Wednesday, April 25, 2018

What to Look Out for When Evaluating Low-Code Development Platform?

As described on Wikipedia:
Low-code development platforms (LCDPs) allow the creation of application software through graphical user interfaces and configuration instead of traditional procedural computer programming. The platforms may focus on design and development of databases, business processes, or user interfaces such as web applications. Such platforms may produce entirely operational applications, or require or allow minimal coding to extend the applications functionality or for uncommon situations. Low-code development platforms reduce the amount of traditional hand-coding, enabling accelerated delivery of business applications. A common benefit is that a wider-range of people can contribute to the application’s development, not only those with more formal programming experience. LCDPs also lower the initial cost of setup, training, and deployment.
Low-code development platforms employ visual, declarative techniques, which define data, logic, flows, forms and other application artifacts, without writing code, according to Forrester Research. Imagine Lego blocks for software application development. Developers may code to integrate access to older applications, for reporting, and to customize for special user interface (UI) requirements, Forrester analyst John Rhymer wrote in an October 2017 research report.

Why is There a Shift from Traditional Coding to Low-Code?

Low-code development platform has been gaining widespread tractions from enterprises worldwide to tackle challenges witnessed in traditional coding with programming languages.

1. Difficult to meet desired timeline complementing go-to-market strategy:
Every business unit is crafting its digitization needs and roadmap, yet, time is a fixed constraint. It is challenging to have speedy go-to-market products with traditional coding. Proof-of-concept (POC) with minimal viable product (MVP) is often taking more time than justifiable.

2. Lack of agility:
Change is inevitable in business, so embrace it. The lack of configuration tools for form and process flow changes is making it challenging for programmers to adapt with business rule changes, as it often leads to longer development time and to some extends, unmanaged scope-creep.

3. High long term maintenance costs:
Compared with changes through configuration, an application system developed from coding with programming languages and frameworks will require development continuity and support by qualified and experienced full-stack software engineers. Knowledge and technology transfer from application creator to another person will also require prerequisites for extensive programming competency. Thus, the long-term maintenance cost of such application system also includes the costs associated with talent retention. Otherwise, when maintainability falls-out, the application system eventually suffers along with higher technical debts.

4. Poor quality:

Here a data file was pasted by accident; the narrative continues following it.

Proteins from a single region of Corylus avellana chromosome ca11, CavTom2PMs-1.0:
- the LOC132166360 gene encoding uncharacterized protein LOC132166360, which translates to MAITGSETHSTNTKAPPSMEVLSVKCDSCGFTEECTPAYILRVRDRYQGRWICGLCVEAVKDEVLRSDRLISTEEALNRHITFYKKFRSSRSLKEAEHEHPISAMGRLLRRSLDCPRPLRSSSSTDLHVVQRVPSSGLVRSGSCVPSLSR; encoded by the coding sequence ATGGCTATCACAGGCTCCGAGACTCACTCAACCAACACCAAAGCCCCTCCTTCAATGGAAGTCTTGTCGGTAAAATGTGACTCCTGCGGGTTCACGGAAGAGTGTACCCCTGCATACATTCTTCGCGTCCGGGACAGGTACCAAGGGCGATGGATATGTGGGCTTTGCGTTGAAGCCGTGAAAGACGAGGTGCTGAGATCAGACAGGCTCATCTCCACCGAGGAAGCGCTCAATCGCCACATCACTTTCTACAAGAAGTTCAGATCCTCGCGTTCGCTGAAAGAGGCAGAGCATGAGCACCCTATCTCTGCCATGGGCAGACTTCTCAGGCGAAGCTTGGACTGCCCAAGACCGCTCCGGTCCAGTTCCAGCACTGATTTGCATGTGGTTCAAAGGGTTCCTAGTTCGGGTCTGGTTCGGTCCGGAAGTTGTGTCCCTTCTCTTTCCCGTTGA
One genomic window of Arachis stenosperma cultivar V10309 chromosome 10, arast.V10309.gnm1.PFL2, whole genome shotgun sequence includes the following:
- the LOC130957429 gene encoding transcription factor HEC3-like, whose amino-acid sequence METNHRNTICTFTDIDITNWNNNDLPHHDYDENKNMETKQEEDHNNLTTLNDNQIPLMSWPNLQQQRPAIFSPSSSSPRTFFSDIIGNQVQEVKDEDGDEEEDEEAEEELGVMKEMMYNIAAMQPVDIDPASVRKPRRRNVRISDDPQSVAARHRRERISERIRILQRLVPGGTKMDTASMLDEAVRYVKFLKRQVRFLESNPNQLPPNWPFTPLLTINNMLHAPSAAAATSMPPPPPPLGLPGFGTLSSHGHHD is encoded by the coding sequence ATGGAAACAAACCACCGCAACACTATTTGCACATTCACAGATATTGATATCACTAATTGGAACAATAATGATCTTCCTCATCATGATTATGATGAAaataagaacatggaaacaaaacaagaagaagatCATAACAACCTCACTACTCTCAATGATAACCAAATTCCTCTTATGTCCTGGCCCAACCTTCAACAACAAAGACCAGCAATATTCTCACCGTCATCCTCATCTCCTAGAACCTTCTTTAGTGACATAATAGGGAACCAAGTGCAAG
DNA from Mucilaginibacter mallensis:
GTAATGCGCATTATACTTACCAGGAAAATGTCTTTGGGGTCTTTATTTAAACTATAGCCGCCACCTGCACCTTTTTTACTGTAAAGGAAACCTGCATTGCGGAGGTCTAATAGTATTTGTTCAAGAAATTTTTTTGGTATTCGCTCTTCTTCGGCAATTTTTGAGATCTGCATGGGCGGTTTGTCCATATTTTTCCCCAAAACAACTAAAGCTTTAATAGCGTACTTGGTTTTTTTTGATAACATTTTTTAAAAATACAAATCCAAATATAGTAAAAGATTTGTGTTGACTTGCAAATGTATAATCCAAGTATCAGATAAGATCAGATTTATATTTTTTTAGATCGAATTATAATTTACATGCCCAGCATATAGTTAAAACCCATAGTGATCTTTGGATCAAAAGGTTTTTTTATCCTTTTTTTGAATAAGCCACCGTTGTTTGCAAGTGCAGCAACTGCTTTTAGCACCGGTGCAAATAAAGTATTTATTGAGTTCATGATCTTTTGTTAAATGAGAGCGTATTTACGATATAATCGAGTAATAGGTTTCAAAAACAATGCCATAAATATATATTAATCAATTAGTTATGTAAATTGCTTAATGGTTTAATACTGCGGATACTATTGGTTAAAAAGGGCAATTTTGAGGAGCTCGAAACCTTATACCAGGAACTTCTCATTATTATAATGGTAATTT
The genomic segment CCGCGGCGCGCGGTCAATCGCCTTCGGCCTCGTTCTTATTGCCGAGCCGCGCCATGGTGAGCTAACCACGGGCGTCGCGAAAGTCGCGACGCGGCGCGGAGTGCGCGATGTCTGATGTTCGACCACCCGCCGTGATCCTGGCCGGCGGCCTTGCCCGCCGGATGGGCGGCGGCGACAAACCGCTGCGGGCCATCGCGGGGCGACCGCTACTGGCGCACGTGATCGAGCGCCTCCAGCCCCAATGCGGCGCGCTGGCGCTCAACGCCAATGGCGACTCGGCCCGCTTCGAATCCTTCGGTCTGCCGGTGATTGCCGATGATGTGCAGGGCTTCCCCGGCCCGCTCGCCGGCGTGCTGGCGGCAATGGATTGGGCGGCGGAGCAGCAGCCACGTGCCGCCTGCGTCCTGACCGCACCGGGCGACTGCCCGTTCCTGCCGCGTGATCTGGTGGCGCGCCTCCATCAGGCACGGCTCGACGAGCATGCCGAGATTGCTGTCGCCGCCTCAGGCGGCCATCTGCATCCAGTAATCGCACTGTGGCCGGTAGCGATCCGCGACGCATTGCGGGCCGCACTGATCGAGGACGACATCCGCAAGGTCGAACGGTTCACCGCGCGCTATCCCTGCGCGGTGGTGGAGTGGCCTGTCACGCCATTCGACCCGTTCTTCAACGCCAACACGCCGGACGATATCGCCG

When every feature is developed from coding, a commonly used user interface component such as pagination table with search filters could also present programmatic bug.

Sunday, April 8, 2018

3 Reason to Further Modernize ERP System with Process Digitization

In manufacturing, distribution and trading industries, ERP (Enterprise Resource Planning) system is undoubtedly a core and impactful system to have in place. ERP system has been modernizing these industries for decades before the terms "digital transformation" and "digitization" were made popular.

Today, as workforce is generally getting more IT-literate and mobile-ready across most job functions, ERP system alone is no longer the magic wand to modernize IT in manufacturing, distribution and trading businesses. More gaps are surfacing itself from ERP digitization needs.

1. Control the process/SOP that occurs before data goes into ERP software

In many companies (even the global MNCs), the process that governs how data is approved before it goes into ERP is not automated. Take a simple example - Customer Master Data Change Request. Let's say a sales manager files a request to adjust credit term for a customer account. Yes, surely, the credit term setting is supported in ERP as part of customer master data. But when there is a change request, often, ERP is not the place where change request approval process is automated. So, sales manager in this case, would fill up an Excel spreadsheet or Word document, then send it out as email to the relevant approvers based on stipulated SOP (standard operating procedure). Once approved, let's say by the Regional Sales Head, the spreadsheet/document then goes to Finance Department as email attachment. Email message is not exactly known as the most reliable method for approval task tracking.

For a MNC with worldwide business presence, this kind of change request happens every single day. Yet, hardly automated. And there are many other similar examples, such as vendor master data change request, periodic market supply replenishment setting, SKU lifecycle status update, Planned Delivery Time (PDT) adjustment, and more.

When SOP is not digitally automated, the non value-added knowledge becomes a knowledge that has to be told from person-in-charge to another person and require training.